• H04L67/00Network-specific arrangements or communication protocols supporting networked applications
    • H04L67/02Network-specific arrangements or communication protocols supporting networked applications involving the use of web-based technology, e.g. hyper text transfer protocol [HTTP]

Abstract

Content pre-rendering and pre-fetching techniques are described. In one or more embodiments, the likelihood of subsequent navigation to content associated with a network address is predicted based at least in part on the monitored navigation to one or more network addresses performed by the computing device. A determination is then made whether the computing device is to prefetch and pre-render the content based at least in part on the prediction.

Description

METHOD AND SYSTEMS FOR PRE-RENDERING AND PRE-FETCHING CONTENT FIELD OF THE INVENTION [0001]

The present invention relates to methods and systems for pre-rendering and pre-fetching content.

Users can spend a significant amount of time navigating between network addresses using a computing device, such as "surfing the web. &Quot; For example, users can navigate among a variety of different web pages provided through a variety of different web sites to browse and interact with content of interest.

In order to attract users, content available from network addresses continues to be offered increasingly with the ever increasing abundance of tours by users. This may include the use of rich graphics, dynamic scripting, animation, audio, streaming content, and the like. However, the abundance of such content can cause delays in navigation for accessing these network addresses, thereby reducing the user's experience and thus the purpose of the service provider to make such content available to users. Can be halved.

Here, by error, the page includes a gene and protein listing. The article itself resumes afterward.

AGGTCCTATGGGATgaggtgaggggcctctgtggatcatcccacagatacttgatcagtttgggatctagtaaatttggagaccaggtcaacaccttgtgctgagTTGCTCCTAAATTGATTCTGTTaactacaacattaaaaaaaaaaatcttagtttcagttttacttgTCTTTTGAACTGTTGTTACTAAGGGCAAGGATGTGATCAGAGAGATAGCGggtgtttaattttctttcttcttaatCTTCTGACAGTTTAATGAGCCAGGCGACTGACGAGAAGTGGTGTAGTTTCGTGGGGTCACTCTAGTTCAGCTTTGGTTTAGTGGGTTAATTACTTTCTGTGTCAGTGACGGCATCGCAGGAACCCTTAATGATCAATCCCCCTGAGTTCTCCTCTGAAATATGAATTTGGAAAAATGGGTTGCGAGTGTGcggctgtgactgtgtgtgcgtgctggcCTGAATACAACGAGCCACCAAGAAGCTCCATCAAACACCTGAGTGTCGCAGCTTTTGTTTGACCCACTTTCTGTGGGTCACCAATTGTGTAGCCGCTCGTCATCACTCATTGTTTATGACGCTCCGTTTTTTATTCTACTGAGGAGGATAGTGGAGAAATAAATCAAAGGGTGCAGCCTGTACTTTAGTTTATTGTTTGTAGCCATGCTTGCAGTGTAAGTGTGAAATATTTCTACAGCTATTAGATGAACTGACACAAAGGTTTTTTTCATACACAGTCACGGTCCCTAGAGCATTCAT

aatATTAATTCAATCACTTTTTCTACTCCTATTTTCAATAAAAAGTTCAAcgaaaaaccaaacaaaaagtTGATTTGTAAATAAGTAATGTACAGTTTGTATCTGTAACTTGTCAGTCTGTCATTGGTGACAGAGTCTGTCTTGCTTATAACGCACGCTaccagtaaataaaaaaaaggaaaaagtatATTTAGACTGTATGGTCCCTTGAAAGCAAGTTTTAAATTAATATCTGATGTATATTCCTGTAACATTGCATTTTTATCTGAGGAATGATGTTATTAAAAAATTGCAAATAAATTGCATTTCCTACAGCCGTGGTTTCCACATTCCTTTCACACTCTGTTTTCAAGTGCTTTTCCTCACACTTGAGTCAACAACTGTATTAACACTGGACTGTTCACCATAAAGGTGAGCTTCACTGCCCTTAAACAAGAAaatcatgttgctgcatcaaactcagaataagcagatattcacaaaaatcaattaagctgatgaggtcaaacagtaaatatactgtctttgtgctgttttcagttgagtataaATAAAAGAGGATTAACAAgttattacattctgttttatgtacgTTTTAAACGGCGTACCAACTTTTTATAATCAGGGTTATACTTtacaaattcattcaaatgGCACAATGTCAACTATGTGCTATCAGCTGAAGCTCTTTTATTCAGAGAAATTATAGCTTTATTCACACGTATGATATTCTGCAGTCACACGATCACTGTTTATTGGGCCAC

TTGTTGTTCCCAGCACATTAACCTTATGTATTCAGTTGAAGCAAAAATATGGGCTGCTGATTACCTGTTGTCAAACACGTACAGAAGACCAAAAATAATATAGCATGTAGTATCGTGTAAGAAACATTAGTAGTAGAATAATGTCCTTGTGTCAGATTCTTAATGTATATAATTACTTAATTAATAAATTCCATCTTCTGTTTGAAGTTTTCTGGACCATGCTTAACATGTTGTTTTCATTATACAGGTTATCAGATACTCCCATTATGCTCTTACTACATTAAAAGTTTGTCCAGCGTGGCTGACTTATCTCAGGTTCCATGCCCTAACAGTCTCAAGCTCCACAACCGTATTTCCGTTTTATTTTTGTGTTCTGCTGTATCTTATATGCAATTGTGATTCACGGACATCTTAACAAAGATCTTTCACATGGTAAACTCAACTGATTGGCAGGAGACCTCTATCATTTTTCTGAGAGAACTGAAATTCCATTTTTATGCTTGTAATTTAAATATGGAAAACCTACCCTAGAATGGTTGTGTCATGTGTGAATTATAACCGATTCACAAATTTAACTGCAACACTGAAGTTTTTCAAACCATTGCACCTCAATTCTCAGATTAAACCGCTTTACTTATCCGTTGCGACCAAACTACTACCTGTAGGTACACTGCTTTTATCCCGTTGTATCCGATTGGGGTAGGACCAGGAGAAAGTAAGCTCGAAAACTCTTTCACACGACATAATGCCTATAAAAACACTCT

Content pre-rendering and pre-fetch techniques are described. In one or more embodiments, the likelihood of subsequent navigation to content associated with a network address is predicted based at least in part on the monitored navigation to one or more network addresses performed by the computing device. A determination is then made whether the computing device is to prefetch and pre-render the content based at least in part on the prediction.

In one or more embodiments, the system includes one or more modules that are at least partially implemented in hardware. The one or more modules include computing a reliability score indicative of the relative likelihood of subsequent navigation to content associated with the network address based at least in part on the monitored navigation to one or more network addresses performed by the computing device Lt; / RTI > In response to the determination that the confidence score meets the pre-rendering threshold for subsequent navigation, the content associated with the network address is pre-fetched and pre-rendered by the computing device. In response to the determination that the confidence score meets the pre-fetch threshold for subsequent navigation but does not meet the pre-rendering threshold for subsequent navigation, the content associated with the network address is pre-fetched by the computing device, do.